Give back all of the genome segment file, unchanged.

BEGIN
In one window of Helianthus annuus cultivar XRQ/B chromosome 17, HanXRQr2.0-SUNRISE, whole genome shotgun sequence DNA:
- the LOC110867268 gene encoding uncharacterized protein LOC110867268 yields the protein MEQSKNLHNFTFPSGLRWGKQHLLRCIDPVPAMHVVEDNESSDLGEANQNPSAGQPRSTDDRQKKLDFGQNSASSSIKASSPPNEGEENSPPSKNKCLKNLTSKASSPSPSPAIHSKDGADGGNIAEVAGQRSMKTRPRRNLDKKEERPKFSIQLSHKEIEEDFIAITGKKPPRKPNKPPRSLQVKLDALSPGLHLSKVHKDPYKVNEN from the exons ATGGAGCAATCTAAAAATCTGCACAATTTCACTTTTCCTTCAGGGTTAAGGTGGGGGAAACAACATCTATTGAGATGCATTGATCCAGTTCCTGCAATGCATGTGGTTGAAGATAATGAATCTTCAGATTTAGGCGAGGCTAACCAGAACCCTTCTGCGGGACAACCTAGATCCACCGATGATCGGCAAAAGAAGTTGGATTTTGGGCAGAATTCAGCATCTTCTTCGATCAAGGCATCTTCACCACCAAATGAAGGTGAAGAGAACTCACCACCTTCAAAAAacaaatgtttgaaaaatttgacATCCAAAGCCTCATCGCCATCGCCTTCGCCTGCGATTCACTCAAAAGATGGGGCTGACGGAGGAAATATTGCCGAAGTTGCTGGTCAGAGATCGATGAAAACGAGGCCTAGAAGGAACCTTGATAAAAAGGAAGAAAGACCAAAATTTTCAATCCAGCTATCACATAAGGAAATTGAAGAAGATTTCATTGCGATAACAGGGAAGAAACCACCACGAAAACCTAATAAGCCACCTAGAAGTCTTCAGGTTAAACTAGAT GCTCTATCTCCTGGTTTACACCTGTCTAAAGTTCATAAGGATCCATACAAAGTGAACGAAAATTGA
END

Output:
In one window of Helianthus annuus cultivar XRQ/B chromosome 17, HanXRQr2.0-SUNRISE, whole genome shotgun sequence DNA:
- the LOC110867268 gene encoding uncharacterized protein LOC110867268 yields the protein MEQSKNLHNFTFPSGLRWGKQHLLRCIDPVPAMHVVEDNESSDLGEANQNPSAGQPRSTDDRQKKLDFGQNSASSSIKASSPPNEGEENSPPSKNKCLKNLTSKASSPSPSPAIHSKDGADGGNIAEVAGQRSMKTRPRRNLDKKEERPKFSIQLSHKEIEEDFIAITGKKPPRKPNKPPRSLQVKLDALSPGLHLSKVHKDPYKVNEN from the exons ATGGAGCAATCTAAAAATCTGCACAATTTCACTTTTCCTTCAGGGTTAAGGTGGGGGAAACAACATCTATTGAGATGCATTGATCCAGTTCCTGCAATGCATGTGGTTGAAGATAATGAATCTTCAGATTTAGGCGAGGCTAACCAGAACCCTTCTGCGGGACAACCTAGATCCACCGATGATCGGCAAAAGAAGTTGGATTTTGGGCAGAATTCAGCATCTTCTTCGATCAAGGCATCTTCACCACCAAATGAAGGTGAAGAGAACTCACCACCTTCAAAAAacaaatgtttgaaaaatttgacATCCAAAGCCTCATCGCCATCGCCTTCGCCTGCGATTCACTCAAAAGATGGGGCTGACGGAGGAAATATTGCCGAAGTTGCTGGTCAGAGATCGATGAAAACGAGGCCTAGAAGGAACCTTGATAAAAAGGAAGAAAGACCAAAATTTTCAATCCAGCTATCACATAAGGAAATTGAAGAAGATTTCATTGCGATAACAGGGAAGAAACCACCACGAAAACCTAATAAGCCACCTAGAAGTCTTCAGGTTAAACTAGAT GCTCTATCTCCTGGTTTACACCTGTCTAAAGTTCATAAGGATCCATACAAAGTGAACGAAAATTGA